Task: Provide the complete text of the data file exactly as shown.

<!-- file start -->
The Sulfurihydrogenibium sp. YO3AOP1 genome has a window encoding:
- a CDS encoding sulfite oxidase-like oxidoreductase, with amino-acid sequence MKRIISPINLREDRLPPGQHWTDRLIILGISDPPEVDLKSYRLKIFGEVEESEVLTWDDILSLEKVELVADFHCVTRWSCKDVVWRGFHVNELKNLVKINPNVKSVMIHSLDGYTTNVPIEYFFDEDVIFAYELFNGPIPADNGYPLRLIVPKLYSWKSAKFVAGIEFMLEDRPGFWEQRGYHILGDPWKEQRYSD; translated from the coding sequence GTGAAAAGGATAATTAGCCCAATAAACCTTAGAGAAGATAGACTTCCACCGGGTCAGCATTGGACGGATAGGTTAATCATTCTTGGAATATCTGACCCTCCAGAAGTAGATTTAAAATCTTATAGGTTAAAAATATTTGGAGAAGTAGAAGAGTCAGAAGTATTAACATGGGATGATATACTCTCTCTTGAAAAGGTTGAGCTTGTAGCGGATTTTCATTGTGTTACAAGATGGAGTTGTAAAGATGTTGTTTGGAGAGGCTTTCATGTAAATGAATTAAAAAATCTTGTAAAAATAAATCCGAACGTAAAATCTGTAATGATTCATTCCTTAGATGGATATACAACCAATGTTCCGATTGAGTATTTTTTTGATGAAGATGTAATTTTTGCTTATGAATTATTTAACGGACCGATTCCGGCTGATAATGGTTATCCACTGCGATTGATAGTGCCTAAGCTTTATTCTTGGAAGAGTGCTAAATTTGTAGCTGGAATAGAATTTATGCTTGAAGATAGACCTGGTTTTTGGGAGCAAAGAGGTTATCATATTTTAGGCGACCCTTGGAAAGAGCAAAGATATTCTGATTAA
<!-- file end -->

The Sulfurihydrogenibium sp. YO3AOP1 genome has a window encoding:
- a CDS encoding sulfite oxidase-like oxidoreductase, with amino-acid sequence MKRIISPINLREDRLPPGQHWTDRLIILGISDPPEVDLKSYRLKIFGEVEESEVLTWDDILSLEKVELVADFHCVTRWSCKDVVWRGFHVNELKNLVKINPNVKSVMIHSLDGYTTNVPIEYFFDEDVIFAYELFNGPIPADNGYPLRLIVPKLYSWKSAKFVAGIEFMLEDRPGFWEQRGYHILGDPWKEQRYSD; translated from the coding sequence GTGAAAAGGATAATTAGCCCAATAAACCTTAGAGAAGATAGACTTCCACCGGGTCAGCATTGGACGGATAGGTTAATCATTCTTGGAATATCTGACCCTCCAGAAGTAGATTTAAAATCTTATAGGTTAAAAATATTTGGAGAAGTAGAAGAGTCAGAAGTATTAACATGGGATGATATACTCTCTCTTGAAAAGGTTGAGCTTGTAGCGGATTTTCATTGTGTTACAAGATGGAGTTGTAAAGATGTTGTTTGGAGAGGCTTTCATGTAAATGAATTAAAAAATCTTGTAAAAATAAATCCGAACGTAAAATCTGTAATGATTCATTCCTTAGATGGATATACAACCAATGTTCCGATTGAGTATTTTTTTGATGAAGATGTAATTTTTGCTTATGAATTATTTAACGGACCGATTCCGGCTGATAATGGTTATCCACTGCGATTGATAGTGCCTAAGCTTTATTCTTGGAAGAGTGCTAAATTTGTAGCTGGAATAGAATTTATGCTTGAAGATAGACCTGGTTTTTGGGAGCAAAGAGGTTATCATATTTTAGGCGACCCTTGGAAAGAGCAAAGATATTCTGATTAA